Cloud availability -- is 99.999% uptime a myth or reality?
Varying response times of major cloud computing services in the US
As "five nines (99.999%) availability" becomes a quasi tagline of cloud computing services, CloudSleuth
, a free web-based cloud performance monitoring platform, suggests that the five nines do not naturally fall into place.
On 14 October 2010 16:58 (GMT+8) in CloudSleuth, the recorded response times of five major cloud computing services within the last 30 days were: Microsoft Windows Azure
(6.731 sec), Google App Engine
(6.843 sec), OpSource
(7.022 sec), Amazon EC2
(US East Coast - North Virginia) (7.176 sec), and Rackspace
(7.484 sec). (see figure 1 below)
Figure 1. Response times of five cloud computing services within the last 30 days
Figure 2. Availability of five cloud computing services within the last 24 hours
The above numbers for availability and response times should not be understood as universal availability regardless of geographies, however. Take Amazon EC2 (APAC - Singapore) as an example, the availability and response time that were recorded at the same point in time were 99.82% and 21.712 seconds respectively.
How do these numbers measure up according to your expectations of your cloud services? Given the "five nines" imprinted on your cloud computing service level agreement
, how else would you benchmark the performance
of your subscribed cloud services against their alternative solutions?
|"The rest of the world, even some West Coast monitoring stations, registered response times that are below the six second threshold." |
-- Mark Hillman, Compuware
Availability "anytime and anywhere" has become the standard feature of any cloud computing service. But as a multinational enterprise, is your subscribed cloud service performing the same universally regardless of geographies?
In other words, is your staff in the Hong Kong or Singapore office experiencing the same availability and response times from Windows Azure or Amazon EC2 or Rackspace as their counterparts are in the US?
Mark Hillman, currently Compuware's
vice president of strategy and product line management, leads the strategy and implementation teams for the company's products and services.
He said, "From the screen grab (refer to Fig. 1), you can see quite a difference in the response time that our monitoring stations have picked up. The fastest response times are recorded along the East Coast of the US. The rest of the world, even some West Coast monitoring stations, registered response times that are below the six second threshold."
"The main reason for this is likely to be the physical location of service providers' servers. While the services they offer may be global, many of these companies have built up and maintain a large majority of their infrastructure along the East Coast of the US," he said.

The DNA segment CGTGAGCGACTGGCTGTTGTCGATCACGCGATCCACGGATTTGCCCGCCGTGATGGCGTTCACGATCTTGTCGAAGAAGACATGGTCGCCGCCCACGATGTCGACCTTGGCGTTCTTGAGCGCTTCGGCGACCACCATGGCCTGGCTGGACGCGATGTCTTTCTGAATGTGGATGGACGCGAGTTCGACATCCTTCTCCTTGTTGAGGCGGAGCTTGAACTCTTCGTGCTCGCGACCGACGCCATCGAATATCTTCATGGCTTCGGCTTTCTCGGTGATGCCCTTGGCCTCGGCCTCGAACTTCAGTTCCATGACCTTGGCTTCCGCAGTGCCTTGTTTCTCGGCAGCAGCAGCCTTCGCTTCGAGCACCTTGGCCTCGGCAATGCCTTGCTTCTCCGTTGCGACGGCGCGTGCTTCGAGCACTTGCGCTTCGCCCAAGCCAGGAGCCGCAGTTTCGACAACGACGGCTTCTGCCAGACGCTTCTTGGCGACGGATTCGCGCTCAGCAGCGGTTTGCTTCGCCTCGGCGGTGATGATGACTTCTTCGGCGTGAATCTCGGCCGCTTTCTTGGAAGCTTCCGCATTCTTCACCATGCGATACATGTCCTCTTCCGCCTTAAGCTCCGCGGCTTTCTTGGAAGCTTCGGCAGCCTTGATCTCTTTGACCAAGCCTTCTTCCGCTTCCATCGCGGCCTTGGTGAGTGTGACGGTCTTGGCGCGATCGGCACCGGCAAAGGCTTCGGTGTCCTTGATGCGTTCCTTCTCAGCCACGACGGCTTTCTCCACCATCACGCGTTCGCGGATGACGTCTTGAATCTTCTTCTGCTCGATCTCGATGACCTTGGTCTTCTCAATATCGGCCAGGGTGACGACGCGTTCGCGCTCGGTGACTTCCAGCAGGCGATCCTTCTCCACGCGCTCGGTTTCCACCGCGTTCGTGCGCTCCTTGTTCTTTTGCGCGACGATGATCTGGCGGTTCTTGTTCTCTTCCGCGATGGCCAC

"You can [also] see that across the world, the availability of the major cloud providers remains fairly consistent (refer to Fig. 2), indicating that at least over the last 24 hours, there have not been any major downtime issues recorded," Hillman added.
|"When I was a boy, availability at 99.89% wouldn't be acceptable." |
-- Mark Hillman, Compuware
Launched on 19 April 2010, the current beta version of CloudSleth is a product of Compuware, a US-based applications performance solutions provider. Positioned as "a thought leadership community" of cloud computing, CloudSleth is aimed at developing "viable strategies on cloud availability, responsiveness and security -- through collective intelligence and advanced cloud performance visualization."
Impact on banks
"Most companies today talk about 99.9 something availability. When I was a boy, availability at 99.89% wouldn't be acceptable," said Hillman.
Today, an average banking application uses about 15 to 20 validation and content services to complete a whole set of transaction -- whether it is about checking bank account balances, transferring money or withdrawing money -- a lot of validation processes are taking place in the back end.
"And so, potentially for an online banking customer, either [99.98% availability] would be so slow that it could appear to the customer that the service was unavailable, or the customer would wait, wait, wait and then leave the website. So the impact is directly on the customers, spoiling customer retention efforts.
"The banking market is more regional -- they tend to spread across different geographies, and so they can probably think about such problems a little more simplistically. Obviously, some very large banks like HSBC
really need to have a global footprint. Thus they would have to pay much more attention to where their customers are and what their cloud computing strategies should be," Hillman said.
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